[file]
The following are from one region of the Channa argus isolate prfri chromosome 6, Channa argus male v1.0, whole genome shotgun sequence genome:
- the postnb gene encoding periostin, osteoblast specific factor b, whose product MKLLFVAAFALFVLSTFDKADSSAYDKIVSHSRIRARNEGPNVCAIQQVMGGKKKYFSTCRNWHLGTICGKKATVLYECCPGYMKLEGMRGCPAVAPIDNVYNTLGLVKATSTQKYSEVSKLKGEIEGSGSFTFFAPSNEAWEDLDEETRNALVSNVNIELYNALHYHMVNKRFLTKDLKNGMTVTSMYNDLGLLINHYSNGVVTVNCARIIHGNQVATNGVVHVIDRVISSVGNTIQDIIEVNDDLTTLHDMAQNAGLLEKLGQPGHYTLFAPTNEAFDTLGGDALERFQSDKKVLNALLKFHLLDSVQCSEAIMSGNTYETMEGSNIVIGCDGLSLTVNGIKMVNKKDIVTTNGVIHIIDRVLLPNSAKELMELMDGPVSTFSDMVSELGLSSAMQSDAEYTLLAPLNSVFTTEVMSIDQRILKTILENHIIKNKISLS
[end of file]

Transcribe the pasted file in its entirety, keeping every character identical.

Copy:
The following are from one region of the Channa argus isolate prfri chromosome 6, Channa argus male v1.0, whole genome shotgun sequence genome:
- the postnb gene encoding periostin, osteoblast specific factor b, whose product MKLLFVAAFALFVLSTFDKADSSAYDKIVSHSRIRARNEGPNVCAIQQVMGGKKKYFSTCRNWHLGTICGKKATVLYECCPGYMKLEGMRGCPAVAPIDNVYNTLGLVKATSTQKYSEVSKLKGEIEGSGSFTFFAPSNEAWEDLDEETRNALVSNVNIELYNALHYHMVNKRFLTKDLKNGMTVTSMYNDLGLLINHYSNGVVTVNCARIIHGNQVATNGVVHVIDRVISSVGNTIQDIIEVNDDLTTLHDMAQNAGLLEKLGQPGHYTLFAPTNEAFDTLGGDALERFQSDKKVLNALLKFHLLDSVQCSEAIMSGNTYETMEGSNIVIGCDGLSLTVNGIKMVNKKDIVTTNGVIHIIDRVLLPNSAKELMELMDGPVSTFSDMVSELGLSSAMQSDAEYTLLAPLNSVFTTEVMSIDQRILKTILENHIIKNKISLS